Scores on graft-versus-host disease (GVHD) risk assessments can predict a patient’s risk of mortality and their likelihood of responding to steroid treatment.
Maria Silvina Odstrcil Bobillo, MD, of Hospital Italiano de Buenos Aires in Argentina, and colleagues conducted the research and presented their findings at the Tenth Annual Meeting of the Society of Hematologic Oncology.
The retrospective 2-center cohort study included 261 patients who received allogeneic hematopoietic stem-cell transplantation (HSCT) between 2017 and 2020. The median patient age was 44 years (range, 16-76 years), with a median donor age of 35 years (range, 12-70 years). More than one-third of allogeneic HSCT donors were unrelated, while 31% were histoidentical related donors, and 33% were haploidentical donors. The most common reason for transplant was acute myeloid leukemia, which occurred in 30% of patients. More than half (54.8%) of the 261 patients studied developed acute GVHD.
The cohort’s 2-year overall survival rate was 63%. The median time to starting steroid therapy was 52 days, with an overall response rate (ORR) of 77%, a complete response rate of 69%, and a partial response rate of 8.3%.
The initial GVHD presentation involved skin in more than half the patients (53%) and involved multiple organs in 31%. Less common was GVHD involving the upper gastrointestinal tract (5%) or the liver (1%).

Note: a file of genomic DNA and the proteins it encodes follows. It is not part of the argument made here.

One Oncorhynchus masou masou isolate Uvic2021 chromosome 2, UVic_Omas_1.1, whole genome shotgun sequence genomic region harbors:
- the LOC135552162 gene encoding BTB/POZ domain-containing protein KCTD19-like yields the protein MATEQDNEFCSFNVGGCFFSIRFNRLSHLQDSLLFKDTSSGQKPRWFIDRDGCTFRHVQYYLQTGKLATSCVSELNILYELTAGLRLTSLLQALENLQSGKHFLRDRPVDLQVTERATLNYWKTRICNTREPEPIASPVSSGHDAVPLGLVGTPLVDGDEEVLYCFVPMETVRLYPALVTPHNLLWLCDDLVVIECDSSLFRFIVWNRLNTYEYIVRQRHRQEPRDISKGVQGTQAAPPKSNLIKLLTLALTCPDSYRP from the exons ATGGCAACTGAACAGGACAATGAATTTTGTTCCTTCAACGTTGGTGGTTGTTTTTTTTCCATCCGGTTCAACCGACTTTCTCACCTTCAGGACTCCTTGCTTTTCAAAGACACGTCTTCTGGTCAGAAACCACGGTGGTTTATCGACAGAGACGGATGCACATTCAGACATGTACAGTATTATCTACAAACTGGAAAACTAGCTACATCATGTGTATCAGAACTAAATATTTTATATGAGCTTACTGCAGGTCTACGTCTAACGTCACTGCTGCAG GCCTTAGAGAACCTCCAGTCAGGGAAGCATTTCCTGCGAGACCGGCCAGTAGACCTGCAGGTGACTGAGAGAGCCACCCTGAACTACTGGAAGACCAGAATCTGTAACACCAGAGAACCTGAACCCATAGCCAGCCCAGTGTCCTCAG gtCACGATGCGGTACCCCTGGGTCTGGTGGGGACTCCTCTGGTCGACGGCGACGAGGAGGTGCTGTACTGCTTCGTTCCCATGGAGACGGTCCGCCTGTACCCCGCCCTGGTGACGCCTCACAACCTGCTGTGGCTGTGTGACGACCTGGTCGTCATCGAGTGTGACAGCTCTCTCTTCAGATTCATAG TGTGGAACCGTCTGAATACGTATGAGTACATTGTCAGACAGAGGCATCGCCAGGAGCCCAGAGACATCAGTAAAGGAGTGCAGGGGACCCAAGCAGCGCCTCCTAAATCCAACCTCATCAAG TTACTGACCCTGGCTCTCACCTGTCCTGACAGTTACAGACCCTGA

Researchers used the Minnesota GVHD Score to classify 29% of patients as high risk and the remaining 71% of patients as standard risk. Standard-risk patients had a significantly higher ORR (90%) than high-risk patients (49%; P<.001). High-risk patients were also significantly less likely to respond to first-line therapy (odds ratio, 0.03; 95% CI, 0.008-0.114; P<.0001) and had a higher 6-month transplant-related morality rate (27.5%; 95% CI, 14-43) than standard-risk patients (10.8%; 95% CI, 5.5-18.6; P<.03).
The researchers used the Magic Score to classify 46.9% of cases as grade 1 GVHD, while 19.7% were classified as grade 2, 15.5% as grade 3, and 18.3% as grade 4. Patients with GVHD grades 1, 2, and 3 had ORRs of 96%, 100%, and 87%, respectively. However, the ORR in patients with GVHD grade 4 was significantly lower at 27% (P=.0001). Similarly, the instance of transplant-related mortality was higher in patients with GVHD grade 4 (32%) than in those with GVHD grade 1, 2, or 3 (9%, 14%, and 14%, respectively; P=.029)
“Both scores give complementary information,” the researchers concluded. “[Patients with] Minnesota [high-risk] and Magic grade 4 GVHD are less likely to respond to steroids and have higher mortality risks than lower grades.”
Odstrcil Bobillo M, Garcia M, Ferini G, et al. Acute graft-versus-host disease: risk scoring and response to treatment, experience from two centers. Poster CT-347. Presented at the Tenth Annual Meeting of the Society of Hematologic Oncology; September 28-October 1, 2022; Houston, TX.